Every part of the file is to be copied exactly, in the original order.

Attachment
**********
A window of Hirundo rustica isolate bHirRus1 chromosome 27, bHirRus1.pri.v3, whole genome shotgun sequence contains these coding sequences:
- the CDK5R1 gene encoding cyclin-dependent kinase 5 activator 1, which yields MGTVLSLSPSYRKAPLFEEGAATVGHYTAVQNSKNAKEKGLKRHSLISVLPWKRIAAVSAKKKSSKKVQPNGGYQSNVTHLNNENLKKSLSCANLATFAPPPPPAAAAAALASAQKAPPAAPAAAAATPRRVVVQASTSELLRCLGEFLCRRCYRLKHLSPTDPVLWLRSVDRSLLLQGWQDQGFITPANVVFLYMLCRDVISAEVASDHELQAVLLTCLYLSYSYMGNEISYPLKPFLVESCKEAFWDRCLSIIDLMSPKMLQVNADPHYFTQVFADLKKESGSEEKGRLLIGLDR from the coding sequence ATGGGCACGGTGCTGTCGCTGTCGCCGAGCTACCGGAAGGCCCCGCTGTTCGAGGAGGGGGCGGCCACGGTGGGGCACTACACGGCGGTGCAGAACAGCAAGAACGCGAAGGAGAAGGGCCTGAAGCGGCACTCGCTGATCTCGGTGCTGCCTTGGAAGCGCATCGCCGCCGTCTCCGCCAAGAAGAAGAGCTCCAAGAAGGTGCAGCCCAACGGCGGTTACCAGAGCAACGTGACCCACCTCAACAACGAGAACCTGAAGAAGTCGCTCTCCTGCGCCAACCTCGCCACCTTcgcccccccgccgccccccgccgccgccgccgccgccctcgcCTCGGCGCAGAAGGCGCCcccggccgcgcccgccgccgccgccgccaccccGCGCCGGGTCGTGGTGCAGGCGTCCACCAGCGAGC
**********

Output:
A window of Hirundo rustica isolate bHirRus1 chromosome 27, bHirRus1.pri.v3, whole genome shotgun sequence contains these coding sequences:
- the CDK5R1 gene encoding cyclin-dependent kinase 5 activator 1, which yields MGTVLSLSPSYRKAPLFEEGAATVGHYTAVQNSKNAKEKGLKRHSLISVLPWKRIAAVSAKKKSSKKVQPNGGYQSNVTHLNNENLKKSLSCANLATFAPPPPPAAAAAALASAQKAPPAAPAAAAATPRRVVVQASTSELLRCLGEFLCRRCYRLKHLSPTDPVLWLRSVDRSLLLQGWQDQGFITPANVVFLYMLCRDVISAEVASDHELQAVLLTCLYLSYSYMGNEISYPLKPFLVESCKEAFWDRCLSIIDLMSPKMLQVNADPHYFTQVFADLKKESGSEEKGRLLIGLDR from the coding sequence ATGGGCACGGTGCTGTCGCTGTCGCCGAGCTACCGGAAGGCCCCGCTGTTCGAGGAGGGGGCGGCCACGGTGGGGCACTACACGGCGGTGCAGAACAGCAAGAACGCGAAGGAGAAGGGCCTGAAGCGGCACTCGCTGATCTCGGTGCTGCCTTGGAAGCGCATCGCCGCCGTCTCCGCCAAGAAGAAGAGCTCCAAGAAGGTGCAGCCCAACGGCGGTTACCAGAGCAACGTGACCCACCTCAACAACGAGAACCTGAAGAAGTCGCTCTCCTGCGCCAACCTCGCCACCTTcgcccccccgccgccccccgccgccgccgccgccgccctcgcCTCGGCGCAGAAGGCGCCcccggccgcgcccgccgccgccgccgccaccccGCGCCGGGTCGTGGTGCAGGCGTCCACCAGCGAGC